These pandemics overwhelmingly involved the bubonic form of plague, where the bacteria infect the human lymphatic system (which is part of the body’s immune defences). In pneumonic plague, the bacteria infect the lungs.
The plagues of the second pandemic differed radically in their character and transmission from more recent outbreaks. First, there were strikingly different levels of mortality, with some second pandemic outbreaks reaching 50%, while those of the third pandemic rarely exceeded 1%. In Europe, figures for the third pandemic were even lower.
Second, there were different rates and patterns of transmission between these two plague epochs. There were massive differences in the frequency and speed of transporting goods, animals, and people between the late middle ages and today (or the late 19th century). Yet the Black Death and many of its subsequent waves spread with astonishing speed. Over land, it raced almost as fast each day as the modern outbreaks do over a year.
As described by contemporary chroniclers, physicians, and others – and as reconstructed quantitatively from archival documents – the plagues of the second pandemic spread faster and more widely than any other disease during the middle ages. Indeed they were faster than in any period until the cholera outbreaks from 1830 or the great influenza of 1918-20.
Regardless of how the various European waves of the second pandemic began, both wild and non-wild rodents – rats, first and foremost – move much slower than the pace of transmission around the continent.
Third, the seasonality of plague also shows wide discrepancies. Plagues of the third pandemic (except for the rare ones, principally of pneumonic plague) have closely followed the fertility cycles of rat fleas. These rise with relatively humid conditions (although lower rainfall is important for plague reservoirs to first become established) and within a temperature band between 10°C and 25°C.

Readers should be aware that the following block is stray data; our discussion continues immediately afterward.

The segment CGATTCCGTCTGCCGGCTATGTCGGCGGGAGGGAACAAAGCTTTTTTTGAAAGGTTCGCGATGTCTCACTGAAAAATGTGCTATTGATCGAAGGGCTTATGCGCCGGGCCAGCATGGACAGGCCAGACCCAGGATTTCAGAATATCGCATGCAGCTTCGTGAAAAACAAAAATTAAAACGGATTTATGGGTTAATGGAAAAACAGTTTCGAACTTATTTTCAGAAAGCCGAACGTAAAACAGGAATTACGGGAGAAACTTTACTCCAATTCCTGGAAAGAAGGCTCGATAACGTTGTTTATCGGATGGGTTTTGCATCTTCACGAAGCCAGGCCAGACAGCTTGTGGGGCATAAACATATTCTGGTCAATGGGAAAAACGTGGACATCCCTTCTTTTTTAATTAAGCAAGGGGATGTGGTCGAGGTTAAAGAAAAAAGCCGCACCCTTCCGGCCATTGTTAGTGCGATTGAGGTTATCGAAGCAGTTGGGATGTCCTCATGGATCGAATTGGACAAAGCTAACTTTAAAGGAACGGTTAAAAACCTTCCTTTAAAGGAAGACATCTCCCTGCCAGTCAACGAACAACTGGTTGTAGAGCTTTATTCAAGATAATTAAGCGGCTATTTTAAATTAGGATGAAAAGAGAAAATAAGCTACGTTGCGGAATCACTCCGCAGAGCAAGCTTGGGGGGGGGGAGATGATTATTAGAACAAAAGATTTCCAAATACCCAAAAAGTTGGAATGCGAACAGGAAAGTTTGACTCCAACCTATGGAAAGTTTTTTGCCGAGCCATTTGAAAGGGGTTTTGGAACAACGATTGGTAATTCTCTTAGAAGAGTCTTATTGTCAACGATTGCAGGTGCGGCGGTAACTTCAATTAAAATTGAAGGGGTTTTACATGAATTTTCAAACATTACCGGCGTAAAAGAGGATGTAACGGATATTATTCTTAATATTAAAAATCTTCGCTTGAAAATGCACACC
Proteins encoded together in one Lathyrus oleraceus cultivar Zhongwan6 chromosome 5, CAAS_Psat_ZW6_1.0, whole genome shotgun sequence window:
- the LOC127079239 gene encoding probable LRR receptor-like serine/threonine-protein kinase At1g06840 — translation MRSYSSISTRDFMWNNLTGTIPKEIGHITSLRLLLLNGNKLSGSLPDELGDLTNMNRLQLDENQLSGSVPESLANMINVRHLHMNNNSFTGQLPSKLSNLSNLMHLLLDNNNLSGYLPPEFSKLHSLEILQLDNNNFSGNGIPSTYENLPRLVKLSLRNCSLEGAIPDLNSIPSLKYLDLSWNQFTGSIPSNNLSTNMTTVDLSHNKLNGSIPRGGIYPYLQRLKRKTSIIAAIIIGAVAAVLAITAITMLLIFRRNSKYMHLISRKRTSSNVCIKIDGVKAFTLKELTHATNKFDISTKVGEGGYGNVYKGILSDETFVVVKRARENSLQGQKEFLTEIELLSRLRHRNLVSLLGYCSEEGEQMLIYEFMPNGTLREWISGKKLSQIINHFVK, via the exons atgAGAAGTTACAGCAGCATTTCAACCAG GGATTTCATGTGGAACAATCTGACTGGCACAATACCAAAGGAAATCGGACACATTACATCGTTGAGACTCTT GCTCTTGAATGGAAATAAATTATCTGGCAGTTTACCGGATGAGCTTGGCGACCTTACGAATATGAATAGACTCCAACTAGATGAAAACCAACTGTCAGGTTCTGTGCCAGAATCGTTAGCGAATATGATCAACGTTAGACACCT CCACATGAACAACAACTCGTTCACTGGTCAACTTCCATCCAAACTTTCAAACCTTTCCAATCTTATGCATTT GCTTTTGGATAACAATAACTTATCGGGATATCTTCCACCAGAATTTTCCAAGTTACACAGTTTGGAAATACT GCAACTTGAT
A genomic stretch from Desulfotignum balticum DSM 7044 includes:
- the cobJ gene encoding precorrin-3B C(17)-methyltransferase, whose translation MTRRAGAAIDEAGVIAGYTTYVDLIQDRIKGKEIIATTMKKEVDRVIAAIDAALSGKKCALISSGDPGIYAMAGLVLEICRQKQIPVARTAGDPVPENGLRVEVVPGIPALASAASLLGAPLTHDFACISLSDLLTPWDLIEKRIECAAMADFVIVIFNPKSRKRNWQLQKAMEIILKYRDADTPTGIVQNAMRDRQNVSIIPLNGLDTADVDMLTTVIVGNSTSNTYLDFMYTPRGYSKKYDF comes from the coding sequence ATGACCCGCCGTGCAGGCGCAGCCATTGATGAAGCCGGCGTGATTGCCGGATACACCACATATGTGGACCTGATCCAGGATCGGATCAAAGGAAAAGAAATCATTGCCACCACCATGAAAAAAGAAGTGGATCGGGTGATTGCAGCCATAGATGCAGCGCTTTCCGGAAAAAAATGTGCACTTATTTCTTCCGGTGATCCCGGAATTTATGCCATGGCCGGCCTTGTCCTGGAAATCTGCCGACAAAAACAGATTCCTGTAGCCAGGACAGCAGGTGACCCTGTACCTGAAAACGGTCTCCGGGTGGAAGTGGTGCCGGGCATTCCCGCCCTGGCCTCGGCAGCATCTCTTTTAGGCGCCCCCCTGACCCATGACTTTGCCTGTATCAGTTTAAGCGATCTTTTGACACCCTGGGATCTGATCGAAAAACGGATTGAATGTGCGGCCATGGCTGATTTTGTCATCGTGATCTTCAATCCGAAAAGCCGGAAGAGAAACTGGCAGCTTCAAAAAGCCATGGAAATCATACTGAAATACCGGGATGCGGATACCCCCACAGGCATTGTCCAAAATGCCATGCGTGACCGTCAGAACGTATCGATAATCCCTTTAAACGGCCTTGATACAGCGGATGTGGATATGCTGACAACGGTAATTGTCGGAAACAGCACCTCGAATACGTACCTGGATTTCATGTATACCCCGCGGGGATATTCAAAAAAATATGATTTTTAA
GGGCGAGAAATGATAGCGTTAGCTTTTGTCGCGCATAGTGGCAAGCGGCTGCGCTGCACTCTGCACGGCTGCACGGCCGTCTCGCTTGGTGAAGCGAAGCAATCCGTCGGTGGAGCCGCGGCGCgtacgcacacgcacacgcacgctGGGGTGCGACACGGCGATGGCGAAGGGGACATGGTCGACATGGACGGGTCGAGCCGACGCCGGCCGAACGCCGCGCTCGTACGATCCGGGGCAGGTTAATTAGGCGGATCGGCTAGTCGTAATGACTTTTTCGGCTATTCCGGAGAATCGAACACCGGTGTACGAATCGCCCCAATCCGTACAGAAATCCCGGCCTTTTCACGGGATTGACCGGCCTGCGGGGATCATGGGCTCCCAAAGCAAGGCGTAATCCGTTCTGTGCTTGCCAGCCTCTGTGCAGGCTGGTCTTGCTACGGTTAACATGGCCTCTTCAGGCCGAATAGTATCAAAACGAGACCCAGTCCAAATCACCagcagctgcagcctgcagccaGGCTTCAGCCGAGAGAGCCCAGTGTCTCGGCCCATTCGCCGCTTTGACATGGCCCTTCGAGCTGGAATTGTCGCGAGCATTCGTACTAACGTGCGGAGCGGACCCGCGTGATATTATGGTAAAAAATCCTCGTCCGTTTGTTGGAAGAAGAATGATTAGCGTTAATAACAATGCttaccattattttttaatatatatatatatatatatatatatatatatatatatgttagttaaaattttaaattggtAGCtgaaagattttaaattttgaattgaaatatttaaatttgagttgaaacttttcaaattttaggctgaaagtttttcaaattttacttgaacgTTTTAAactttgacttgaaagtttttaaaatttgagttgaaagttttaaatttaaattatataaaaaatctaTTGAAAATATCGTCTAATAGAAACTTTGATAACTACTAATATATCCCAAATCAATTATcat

By contrast, plagues of the second pandemic could cross winter months in bubonic form, as seen across the Baltic regions from 1709-13. But in Mediterranean climes, plague from 1348 through the 15th century was a summer contagion that peaked in June or July – during the hottest and driest months.
This deviates strikingly from plague seasons in these regions in the 20th century. Because of the low relative humidity and high temperatures, these months were then the least likely times for plague to break out among rats or humans.
These differences raise a crucial question about whether the bubonic form of the plague depended on slow-moving rodents for its transmission when instead it could spread much more efficiently directly, from person to person. Scientists have speculated that this could have occurred because of ectoparasites (fleas and possibly lice), or through people’s respiratory systems and through touch.
Questions such as the precise roles played by humans and rats in past plague pandemics need further work to resolve. But as shown by this study, and others, major steps forward can be made when scientists and historians work together.
Samuel Cohn, Professor of History, University of Glasgow
Philip Slavin, Associate Professor of History, University of Stirling
This article is republished from The Conversation under a Creative Commons license. Read the original article.
The authors do not work for, consult, own shares in or receive funding from any company or organisation that would benefit from this article, and have disclosed no relevant affiliations beyond their academic appointment.
University of Stirling and University of Glasgow provide funding as members of The Conversation UK.